An interview with Robert F. Bruner, Dean, Darden Graduate School of Business Administration, University of Virginia
Last year, on the 100th anniversary of their book’s subject, Robert F. Bruner and Sean D. Carr published The Panic of 1907: Lessons Learned from the Market’s Perfect Storm (John Wiley & Sons). A year later, as we weather a far greater financial storm, the book’s lessons are more relevant than ever. From their analysis of one of the worst banking panics in U.S. history, when dozens of banks and trust companies failed, Bruner and Carr conclude that financial crises typically result from the convergence of certain elements into a “perfect storm.” The book is an engrossing read, featuring characters such as Augustus Heinze, the brash entrepreneur; Charles Barney, the tragic trust president; and, above all, J.P. Morgan, Wall Street’s indispensable man. Bruner, who is Dean and Distinguished Professor at the University of Virginia’s Darden Graduate School of Business Administration, recently talked to CFO about how much the crises of 1907 and 2008 have in common.
The Panic of 1907 began in October of that year, when Augustus and Otto Heinze attempted and failed to corner the stock of United Copper Co. But, just as our current financial crisis took at least a year to bloom, you say the same was true in 1907?
It’s a misconception to believe that financial panics and crises are due to just a panicky world of depositors and investors. A panic has to start with something. Every crisis has at its core a real economic shock — and the shock is unambiguous, costly, and surprising. The shock in the case of 1907 was the earthquake that devastated San Francisco in April 1906. That earthquake triggered insurance policies to be honored by companies around the world. It drew gold, which was the currency of the day, out of the major financial centers of the world to San Francisco, in order to pay for rebuilding the city.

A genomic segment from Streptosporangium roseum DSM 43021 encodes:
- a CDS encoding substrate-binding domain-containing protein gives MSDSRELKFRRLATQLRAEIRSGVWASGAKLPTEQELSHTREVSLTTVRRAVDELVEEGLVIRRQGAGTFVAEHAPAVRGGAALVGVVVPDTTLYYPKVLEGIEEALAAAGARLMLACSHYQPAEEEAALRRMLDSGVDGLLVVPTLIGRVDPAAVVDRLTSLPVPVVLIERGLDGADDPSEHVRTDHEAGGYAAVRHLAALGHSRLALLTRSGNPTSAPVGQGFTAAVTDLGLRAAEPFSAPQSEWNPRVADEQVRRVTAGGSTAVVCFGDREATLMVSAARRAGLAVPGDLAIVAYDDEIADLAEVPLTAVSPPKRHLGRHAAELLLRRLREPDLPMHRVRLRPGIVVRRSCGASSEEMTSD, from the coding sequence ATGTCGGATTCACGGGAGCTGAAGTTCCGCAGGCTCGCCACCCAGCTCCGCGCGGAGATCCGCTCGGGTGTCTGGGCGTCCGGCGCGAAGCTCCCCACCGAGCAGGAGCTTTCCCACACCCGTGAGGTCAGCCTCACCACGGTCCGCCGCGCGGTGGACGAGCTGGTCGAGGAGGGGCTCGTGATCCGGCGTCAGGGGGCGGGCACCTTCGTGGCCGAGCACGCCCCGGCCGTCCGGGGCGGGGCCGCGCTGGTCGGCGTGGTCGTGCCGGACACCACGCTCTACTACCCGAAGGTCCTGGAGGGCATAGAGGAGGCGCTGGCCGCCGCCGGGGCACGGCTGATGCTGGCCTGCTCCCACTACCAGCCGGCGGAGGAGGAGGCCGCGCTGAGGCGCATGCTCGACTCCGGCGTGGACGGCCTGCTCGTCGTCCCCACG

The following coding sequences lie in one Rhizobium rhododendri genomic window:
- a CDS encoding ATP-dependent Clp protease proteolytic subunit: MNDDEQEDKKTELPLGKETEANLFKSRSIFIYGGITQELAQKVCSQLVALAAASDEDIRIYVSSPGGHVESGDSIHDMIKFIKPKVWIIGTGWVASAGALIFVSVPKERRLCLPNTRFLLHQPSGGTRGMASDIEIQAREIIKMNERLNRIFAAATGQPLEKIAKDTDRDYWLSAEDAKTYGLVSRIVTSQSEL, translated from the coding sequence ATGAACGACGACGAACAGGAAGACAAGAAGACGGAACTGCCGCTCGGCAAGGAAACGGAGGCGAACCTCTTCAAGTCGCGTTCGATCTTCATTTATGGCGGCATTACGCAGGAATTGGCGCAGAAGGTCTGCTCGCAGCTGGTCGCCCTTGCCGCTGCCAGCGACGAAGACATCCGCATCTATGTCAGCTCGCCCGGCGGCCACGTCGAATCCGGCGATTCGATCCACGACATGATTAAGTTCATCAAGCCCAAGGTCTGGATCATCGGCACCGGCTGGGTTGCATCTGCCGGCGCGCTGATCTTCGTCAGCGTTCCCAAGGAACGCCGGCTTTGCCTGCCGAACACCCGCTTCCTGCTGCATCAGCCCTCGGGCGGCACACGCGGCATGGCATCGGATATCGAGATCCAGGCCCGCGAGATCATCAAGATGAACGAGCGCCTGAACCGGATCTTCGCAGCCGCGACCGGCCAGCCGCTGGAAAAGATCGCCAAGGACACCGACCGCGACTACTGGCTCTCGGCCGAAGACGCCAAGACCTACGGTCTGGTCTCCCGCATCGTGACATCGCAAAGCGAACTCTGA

The United States of the day was the equivalent of China or India today: it was the engine of growth for the world. When the earthquake hit, it merely amplified a demand for capital that had been growing for decades.
The flow of gold to the United States prompted European central banks to raise interest rates to draw gold back to their financial centers. The tug-of-war for capital was slowly being won by the Europeans. It created a liquidity crunch that by late 1906 was in full swing. In March 1907, the “silent crash” saw the market lose about 10 percent of its value in a couple of days. That was the turning point of sentiment.
Other events presaged the actual panic.
Yes. One was the difficulty New York City had in refinancing its bonds. Essentially, the city borrowed on a short-term basis to fund some of its capital and operating expenditures. But it withdrew a bond issue in June when it couldn’t sell bonds at what the city council believed were fair yields. The city sampled the market again in July, but again had no luck. By August, conditions were getting perilous. At that point J.P. Morgan stepped in as an adviser and underwriter. He convinced the city council to agree to some extra conditions and a slightly higher yield and was able to place the bond issue in Europe.